On February 10, 1986, appellant Jones deposited $6,999.97 with United, and appellant Border Brokerage similarly deposited $14,991.91 (with a $4,999.40 balance due). By receipt dated the same day, United acknowledged these deposits and indicated that with them Jones had obtained an undivided 23.33 percent interest and Border Brokerage had obtained an undivided 66.67 percent interest in the Watson loan. By separate letters to Jones and Border Brokerage, also dated February 10, United thanked the appellants for their purchases of interests in the Watson loan and stated that the purchases were transfers of previous investors' interests. In addition, the letter to Border Brokerage stated that it would receive a recorded assignment of the previous investors' interest. The letter to Jones made no mention of an assignment.

On February 20, 1986, 19 days after the original note matured, United sent letters to appellees McGinnis, Boydston and Larsen. All three letters apparently stated that the appellees' respective interests in the Watson loan were being assigned to other investors and that their original investment monies would be available to them upon the recording of the assignments. Each letter enclosed a document entitled "Assignment of Deed of Trust." The assignment sent to Boydston named Jones as assignee of Boydston's 23.33 percent interest in the Watson loan. The assignments sent to McGinnis and Larsen named Border Brokerage as assignee of McGinnis' 50 percent interest and Larsen's 16.67 percent interest in the Watson loan. While the promissory note was never separately endorsed by any of the appellees, each of the three assignments stated that it transferred the assignor's interest in the deed of trust "together with note or notes therein described or referred to."

Boydston, Larsen and McGinnis signed and returned the assignments to United sometime after February 20, 1986. The assignments were never recorded, and apparently because of United's financial difficulties, the appellees were never repaid their original investment monies. United also never delivered to the appellants the deed of trust, promissory note or assignments.

Because of the conflicting claims by the parties to these documents, the trustee for United filed this interpleader action. In its Order and Judgment, the bankruptcy court ruled that appellants Jones and Border Brokerage had no interest in the promissory note or deed of trust. The bankruptcy court, apparently regarding this matter as a real estate transaction governed by Washington real estate law of notes and mortgages, declared that the assignments were void and of no force or effect and that the promissory note and deed of trust were to be distributed to appellees.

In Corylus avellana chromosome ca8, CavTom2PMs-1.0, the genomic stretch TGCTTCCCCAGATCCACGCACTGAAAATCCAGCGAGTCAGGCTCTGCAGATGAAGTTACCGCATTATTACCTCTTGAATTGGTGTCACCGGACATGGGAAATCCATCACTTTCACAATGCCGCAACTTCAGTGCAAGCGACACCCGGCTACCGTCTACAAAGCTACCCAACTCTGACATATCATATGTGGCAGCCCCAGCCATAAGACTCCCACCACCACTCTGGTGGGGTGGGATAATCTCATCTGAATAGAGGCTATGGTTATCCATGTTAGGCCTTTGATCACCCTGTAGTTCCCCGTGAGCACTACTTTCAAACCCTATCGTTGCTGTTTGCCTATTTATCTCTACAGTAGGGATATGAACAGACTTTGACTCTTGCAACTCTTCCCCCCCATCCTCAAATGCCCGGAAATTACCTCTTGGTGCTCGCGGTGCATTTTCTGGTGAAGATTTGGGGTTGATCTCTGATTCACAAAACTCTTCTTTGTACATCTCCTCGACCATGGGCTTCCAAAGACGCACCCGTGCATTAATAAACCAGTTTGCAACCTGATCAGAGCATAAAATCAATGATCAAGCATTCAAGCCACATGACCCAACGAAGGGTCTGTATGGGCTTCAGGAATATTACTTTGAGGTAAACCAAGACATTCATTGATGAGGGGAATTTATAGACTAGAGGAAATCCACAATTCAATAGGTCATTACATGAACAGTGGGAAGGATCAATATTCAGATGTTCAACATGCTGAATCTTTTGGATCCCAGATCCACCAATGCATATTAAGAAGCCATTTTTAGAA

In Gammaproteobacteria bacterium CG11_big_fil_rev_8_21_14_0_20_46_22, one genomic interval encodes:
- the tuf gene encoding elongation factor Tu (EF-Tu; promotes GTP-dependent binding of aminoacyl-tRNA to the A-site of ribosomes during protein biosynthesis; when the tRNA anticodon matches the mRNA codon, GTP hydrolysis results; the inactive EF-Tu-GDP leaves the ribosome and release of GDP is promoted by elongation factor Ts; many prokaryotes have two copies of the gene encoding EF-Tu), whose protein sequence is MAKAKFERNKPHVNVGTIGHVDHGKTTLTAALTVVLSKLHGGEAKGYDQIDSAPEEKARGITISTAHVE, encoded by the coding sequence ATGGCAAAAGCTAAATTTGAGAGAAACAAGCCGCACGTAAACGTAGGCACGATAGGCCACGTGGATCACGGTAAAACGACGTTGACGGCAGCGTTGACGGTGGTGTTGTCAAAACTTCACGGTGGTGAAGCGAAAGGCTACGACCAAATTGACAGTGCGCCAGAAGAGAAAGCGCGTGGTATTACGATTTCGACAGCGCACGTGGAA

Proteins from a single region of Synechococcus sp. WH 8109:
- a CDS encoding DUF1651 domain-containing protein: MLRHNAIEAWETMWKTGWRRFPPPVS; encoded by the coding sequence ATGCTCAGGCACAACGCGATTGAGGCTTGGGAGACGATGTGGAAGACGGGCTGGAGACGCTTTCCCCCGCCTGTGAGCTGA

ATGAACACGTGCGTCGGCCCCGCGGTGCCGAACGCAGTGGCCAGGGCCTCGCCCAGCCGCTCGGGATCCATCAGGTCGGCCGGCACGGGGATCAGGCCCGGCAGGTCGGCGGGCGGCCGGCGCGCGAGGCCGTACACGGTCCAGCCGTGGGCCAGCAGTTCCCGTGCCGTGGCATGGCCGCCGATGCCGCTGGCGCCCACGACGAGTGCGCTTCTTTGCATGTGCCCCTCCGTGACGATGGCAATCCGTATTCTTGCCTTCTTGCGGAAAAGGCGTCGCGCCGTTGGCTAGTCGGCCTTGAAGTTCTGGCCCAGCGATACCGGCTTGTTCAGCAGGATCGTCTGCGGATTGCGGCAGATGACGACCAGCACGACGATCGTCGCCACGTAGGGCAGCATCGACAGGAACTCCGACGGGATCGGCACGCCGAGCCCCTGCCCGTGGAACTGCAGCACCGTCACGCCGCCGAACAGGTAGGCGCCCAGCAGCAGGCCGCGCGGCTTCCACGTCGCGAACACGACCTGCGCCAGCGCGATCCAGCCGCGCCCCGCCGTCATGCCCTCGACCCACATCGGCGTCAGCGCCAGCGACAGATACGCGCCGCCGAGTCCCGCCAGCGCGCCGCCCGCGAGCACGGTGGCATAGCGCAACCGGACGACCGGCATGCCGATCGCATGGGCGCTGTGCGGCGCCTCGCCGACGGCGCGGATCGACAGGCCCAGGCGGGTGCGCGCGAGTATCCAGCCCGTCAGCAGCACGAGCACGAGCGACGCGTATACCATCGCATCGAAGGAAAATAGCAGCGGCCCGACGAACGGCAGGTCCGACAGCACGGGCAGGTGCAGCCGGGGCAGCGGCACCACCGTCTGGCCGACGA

In an appeal from a bankruptcy court's decision, a district court applies two different standards of review: one for findings of fact; the other for conclusions of law. In re Tesmetges, 47 B.R. 385, 388 (S.D.N.Y.1984). The district court is bound to accept the bankruptcy judge's factual findings unless they can be found to be clearly erroneous. Id.; Prudential Credit Services v. Hill, 14 B.R. 249, 250 (S.D.Miss.1981). The burden of establishing a clearly erroneous determination by the bankruptcy judge is a stringent one; to be convinced, the court must be left with a definite and firm conviction that a mistake has been committed. Prudential Credit Services, 14 B.R. at 249.

As for conclusions of law, the district court must independently determine the accuracy of the ultimate legal conclusions adopted by the bankruptcy judge on the basis of the facts shown. Id. at 251. Accordingly, this Court reviews the bankruptcy judge's conclusions of law de novo. In re Gullifor, 47 B.R. 450, 451 (E.D.Mich. 1985).


Appellees argue that under Washington real estate law of notes and mortgages, the transaction between the parties here is void. Although the appellees each signed and delivered an assignment of deed of trust which by its terms transferred their interests in the deed of trust "together with note or notes therein described or referred to" to the appellants, the appellees never endorsed the promissory note itself. Appellees argue that the note is payable to order, and under Washington law dealing with commercial paper, the note can be negotiated only by delivery with the necessary endorsement. See RCW 62A.3-202(1). They argue that unlike the assignment here, the endorsement must be written on the instrument itself or upon a paper so firmly affixed thereto as to become a part thereof. See RCW 62A.3-202(2). Appellees further argue that a deed of trust is, in effect, a mortgage and that a mortgage may not be transferred apart from the debt it secures. See RCW 61.24.020; 59 C.J.S. Mortgages § 359 (1949). Appellees conclude that the...